A technology road map for the Mehlville School District projects the student-to-computer ratio will be 1.4-to-1 by the 2016-2017 school year.
Director of Information Technology Services Steven Lee and Director of Curriculum Technology Alicia Landers presented the road map to the Board of Education last week.
Lee told the board there are “decision points” throughout the plan and as those points come up, district officials will consider where older technology can be moved to within the district. That technology, according to Lee, could be rotated through Mehlville and Oakville Senior Highs again, or could be put in elementary and middle schools.
Mehlville’s One-to-One Open Source Pilot Program, which provides one laptop per student, began earlier this year with one freshman English class at each of the district’s high schools at a total cost of $400,000. Four additional laptop carts were purchased at roughly $82,000 to introduce the one-to-one concept to middle schools and for one day of professional development training.
The second phase of the pilot was introduced this school year, with each high school having 15 sections of one-to-one classes.
Landers told the board the district already has begun to get teachers and students on the elementary and middle school levels “some of the one-to-one tools so that they can start infusing into their curriculum.”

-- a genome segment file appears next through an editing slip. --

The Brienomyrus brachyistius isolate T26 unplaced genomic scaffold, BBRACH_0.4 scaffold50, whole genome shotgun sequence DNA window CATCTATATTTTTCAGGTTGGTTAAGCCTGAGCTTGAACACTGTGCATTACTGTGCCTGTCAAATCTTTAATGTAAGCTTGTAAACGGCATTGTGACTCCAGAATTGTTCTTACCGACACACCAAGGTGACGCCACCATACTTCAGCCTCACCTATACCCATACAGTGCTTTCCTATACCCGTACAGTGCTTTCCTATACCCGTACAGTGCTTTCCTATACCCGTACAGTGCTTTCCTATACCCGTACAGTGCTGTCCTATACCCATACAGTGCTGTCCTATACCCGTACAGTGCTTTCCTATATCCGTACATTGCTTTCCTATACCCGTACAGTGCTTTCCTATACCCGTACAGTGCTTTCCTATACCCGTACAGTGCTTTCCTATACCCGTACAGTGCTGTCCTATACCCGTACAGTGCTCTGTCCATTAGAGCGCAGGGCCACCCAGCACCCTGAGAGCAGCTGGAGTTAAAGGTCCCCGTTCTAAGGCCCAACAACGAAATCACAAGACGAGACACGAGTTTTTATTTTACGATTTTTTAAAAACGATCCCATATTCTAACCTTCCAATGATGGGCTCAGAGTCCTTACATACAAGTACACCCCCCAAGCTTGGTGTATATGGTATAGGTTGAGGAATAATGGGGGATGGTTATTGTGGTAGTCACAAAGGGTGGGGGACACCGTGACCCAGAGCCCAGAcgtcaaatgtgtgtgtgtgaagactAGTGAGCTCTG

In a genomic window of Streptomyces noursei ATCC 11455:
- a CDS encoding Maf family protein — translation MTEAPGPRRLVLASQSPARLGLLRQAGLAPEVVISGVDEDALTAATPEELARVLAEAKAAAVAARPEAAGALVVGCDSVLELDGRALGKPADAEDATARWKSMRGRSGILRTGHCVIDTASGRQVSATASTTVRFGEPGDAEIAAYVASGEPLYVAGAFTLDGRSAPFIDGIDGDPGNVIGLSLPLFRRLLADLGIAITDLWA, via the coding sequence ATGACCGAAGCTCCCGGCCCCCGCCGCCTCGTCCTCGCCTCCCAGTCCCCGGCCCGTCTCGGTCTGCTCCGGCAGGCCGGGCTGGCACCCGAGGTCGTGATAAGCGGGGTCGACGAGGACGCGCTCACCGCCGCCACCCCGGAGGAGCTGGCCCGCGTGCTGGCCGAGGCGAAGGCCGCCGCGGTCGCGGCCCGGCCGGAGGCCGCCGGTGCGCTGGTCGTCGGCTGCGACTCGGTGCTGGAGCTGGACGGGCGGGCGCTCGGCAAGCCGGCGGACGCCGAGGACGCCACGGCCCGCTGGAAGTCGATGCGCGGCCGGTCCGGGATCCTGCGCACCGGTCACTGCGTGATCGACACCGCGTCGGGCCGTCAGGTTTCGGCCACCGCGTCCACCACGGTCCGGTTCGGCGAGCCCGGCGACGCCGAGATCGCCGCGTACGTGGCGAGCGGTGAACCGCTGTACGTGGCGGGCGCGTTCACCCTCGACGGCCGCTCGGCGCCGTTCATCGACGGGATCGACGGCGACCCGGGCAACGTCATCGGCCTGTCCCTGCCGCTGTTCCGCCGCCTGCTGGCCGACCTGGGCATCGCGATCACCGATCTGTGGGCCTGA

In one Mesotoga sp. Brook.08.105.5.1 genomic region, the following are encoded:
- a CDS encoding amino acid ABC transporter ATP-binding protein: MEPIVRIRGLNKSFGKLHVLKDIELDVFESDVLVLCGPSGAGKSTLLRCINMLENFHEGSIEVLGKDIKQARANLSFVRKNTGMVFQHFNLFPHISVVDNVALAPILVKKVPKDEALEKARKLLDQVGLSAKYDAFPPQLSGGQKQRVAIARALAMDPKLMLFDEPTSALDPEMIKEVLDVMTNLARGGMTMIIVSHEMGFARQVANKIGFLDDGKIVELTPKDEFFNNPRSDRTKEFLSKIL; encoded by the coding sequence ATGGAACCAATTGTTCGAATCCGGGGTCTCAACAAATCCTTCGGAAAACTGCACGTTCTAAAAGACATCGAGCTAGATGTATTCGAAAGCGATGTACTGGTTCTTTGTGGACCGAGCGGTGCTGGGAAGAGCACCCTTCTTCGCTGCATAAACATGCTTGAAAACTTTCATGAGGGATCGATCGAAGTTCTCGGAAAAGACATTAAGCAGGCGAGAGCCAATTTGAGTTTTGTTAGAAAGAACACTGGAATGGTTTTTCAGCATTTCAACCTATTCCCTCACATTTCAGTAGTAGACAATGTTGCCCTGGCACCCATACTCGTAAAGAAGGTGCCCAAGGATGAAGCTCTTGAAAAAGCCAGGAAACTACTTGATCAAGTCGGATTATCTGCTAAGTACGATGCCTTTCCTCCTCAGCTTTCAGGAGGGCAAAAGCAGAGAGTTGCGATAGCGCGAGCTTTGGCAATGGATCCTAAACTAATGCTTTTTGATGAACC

“We’re taking a good look at K through two and what type of technology does a kindergarten through second-grader need,” she said.
Laptops and tablets currently are being piloted, and once it is determined which tool works best in the classroom, the district “will then look at purchasing devices for that grade level,” according to Landers.
Additionally, some computer labs at the high school level “will essentially go away,” according to Landers, because they will “no longer” be needed.
“… As one-to-one grows, every single room is a computer lab, but at the middle school and elementary level, those computer labs will be maintained for as long as they’re needed …,” she said.
Lee said the student-to-computer ratio is “improving every year” and will continue to improve.
“The neat thing about the technology is we’ve already found it’s very mobile, and we can move it around as needed and we’re finding new applications for the laptops each week …,” he said.
Superintendent Eric Knost told the board the technology road map shows “that we’re not doing anything willy-nilly with a decent amount of money dedicated to technology.”
Funds for the one-to-one program — $500,000 per year through 2016-2017 — are in addition to the district’s “regular” technology budget, according to Knost.
Funds for the “Technology Refresh Cycle” listed on the technology road map — $300,000 per year through 2016-2017 — are included in the “regular” technology budget.
The budgeted amounts — not the specific use of those funds — are approved by the board, Knost said.